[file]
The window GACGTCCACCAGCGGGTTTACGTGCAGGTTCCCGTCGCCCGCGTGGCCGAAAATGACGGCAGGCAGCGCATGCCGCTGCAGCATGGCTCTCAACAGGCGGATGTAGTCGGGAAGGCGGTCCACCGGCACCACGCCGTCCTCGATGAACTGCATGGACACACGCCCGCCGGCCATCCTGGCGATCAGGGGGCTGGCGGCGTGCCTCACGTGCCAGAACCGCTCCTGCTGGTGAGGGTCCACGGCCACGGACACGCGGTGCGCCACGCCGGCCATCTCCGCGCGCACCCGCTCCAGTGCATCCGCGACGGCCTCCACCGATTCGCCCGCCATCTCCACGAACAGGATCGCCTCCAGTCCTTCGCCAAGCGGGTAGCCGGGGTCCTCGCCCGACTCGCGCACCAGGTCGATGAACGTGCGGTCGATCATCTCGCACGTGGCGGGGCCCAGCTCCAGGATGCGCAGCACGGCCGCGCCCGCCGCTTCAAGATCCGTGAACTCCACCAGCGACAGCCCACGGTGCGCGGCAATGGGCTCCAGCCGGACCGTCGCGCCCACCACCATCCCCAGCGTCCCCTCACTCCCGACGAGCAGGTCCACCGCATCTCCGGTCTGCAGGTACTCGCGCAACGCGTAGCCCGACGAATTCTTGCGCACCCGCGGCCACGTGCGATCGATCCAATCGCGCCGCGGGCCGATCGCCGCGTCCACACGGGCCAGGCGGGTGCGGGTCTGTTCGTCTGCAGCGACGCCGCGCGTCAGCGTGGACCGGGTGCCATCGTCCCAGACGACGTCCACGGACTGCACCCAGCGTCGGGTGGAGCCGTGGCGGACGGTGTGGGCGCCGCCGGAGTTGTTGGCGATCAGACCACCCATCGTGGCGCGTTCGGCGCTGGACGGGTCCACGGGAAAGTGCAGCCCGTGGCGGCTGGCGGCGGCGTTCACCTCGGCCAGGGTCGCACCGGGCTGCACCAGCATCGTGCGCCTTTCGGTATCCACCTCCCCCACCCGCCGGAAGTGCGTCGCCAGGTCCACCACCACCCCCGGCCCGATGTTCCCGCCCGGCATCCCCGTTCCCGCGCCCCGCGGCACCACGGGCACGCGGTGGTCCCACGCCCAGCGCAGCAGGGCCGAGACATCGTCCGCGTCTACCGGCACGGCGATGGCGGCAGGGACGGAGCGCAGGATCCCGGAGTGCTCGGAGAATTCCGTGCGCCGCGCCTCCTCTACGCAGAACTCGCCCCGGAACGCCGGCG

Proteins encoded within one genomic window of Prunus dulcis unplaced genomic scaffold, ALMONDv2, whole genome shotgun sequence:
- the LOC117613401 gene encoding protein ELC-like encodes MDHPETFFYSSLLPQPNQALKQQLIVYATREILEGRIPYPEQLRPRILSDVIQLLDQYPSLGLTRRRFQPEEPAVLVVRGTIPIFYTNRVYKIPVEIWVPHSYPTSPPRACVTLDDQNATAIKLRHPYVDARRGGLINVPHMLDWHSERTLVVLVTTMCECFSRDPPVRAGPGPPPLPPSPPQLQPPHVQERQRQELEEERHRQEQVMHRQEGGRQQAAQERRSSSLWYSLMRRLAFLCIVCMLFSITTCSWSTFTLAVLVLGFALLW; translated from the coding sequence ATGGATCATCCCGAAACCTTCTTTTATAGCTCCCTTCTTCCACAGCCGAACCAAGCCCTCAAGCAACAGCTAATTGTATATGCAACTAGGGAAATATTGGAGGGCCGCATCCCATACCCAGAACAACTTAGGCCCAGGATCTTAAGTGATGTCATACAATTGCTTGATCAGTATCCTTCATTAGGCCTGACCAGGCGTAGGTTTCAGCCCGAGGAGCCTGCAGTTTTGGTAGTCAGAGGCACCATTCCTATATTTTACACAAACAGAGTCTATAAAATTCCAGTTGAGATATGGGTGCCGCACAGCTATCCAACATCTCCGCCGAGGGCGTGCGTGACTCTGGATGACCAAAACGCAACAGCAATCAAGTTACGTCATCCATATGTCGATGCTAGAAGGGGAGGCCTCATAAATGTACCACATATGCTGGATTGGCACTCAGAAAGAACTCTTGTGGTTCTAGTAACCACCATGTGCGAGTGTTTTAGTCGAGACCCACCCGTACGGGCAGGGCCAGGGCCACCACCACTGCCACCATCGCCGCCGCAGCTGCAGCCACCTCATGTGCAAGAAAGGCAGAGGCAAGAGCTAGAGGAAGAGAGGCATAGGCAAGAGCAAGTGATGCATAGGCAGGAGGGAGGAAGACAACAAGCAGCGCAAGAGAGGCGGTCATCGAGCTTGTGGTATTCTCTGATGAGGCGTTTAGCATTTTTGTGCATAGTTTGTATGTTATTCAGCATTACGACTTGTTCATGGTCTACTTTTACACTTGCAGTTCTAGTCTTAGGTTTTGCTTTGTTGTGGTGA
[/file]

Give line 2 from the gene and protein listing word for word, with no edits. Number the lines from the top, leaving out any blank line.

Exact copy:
Proteins encoded within one genomic window of Prunus dulcis unplaced genomic scaffold, ALMONDv2, whole genome shotgun sequence: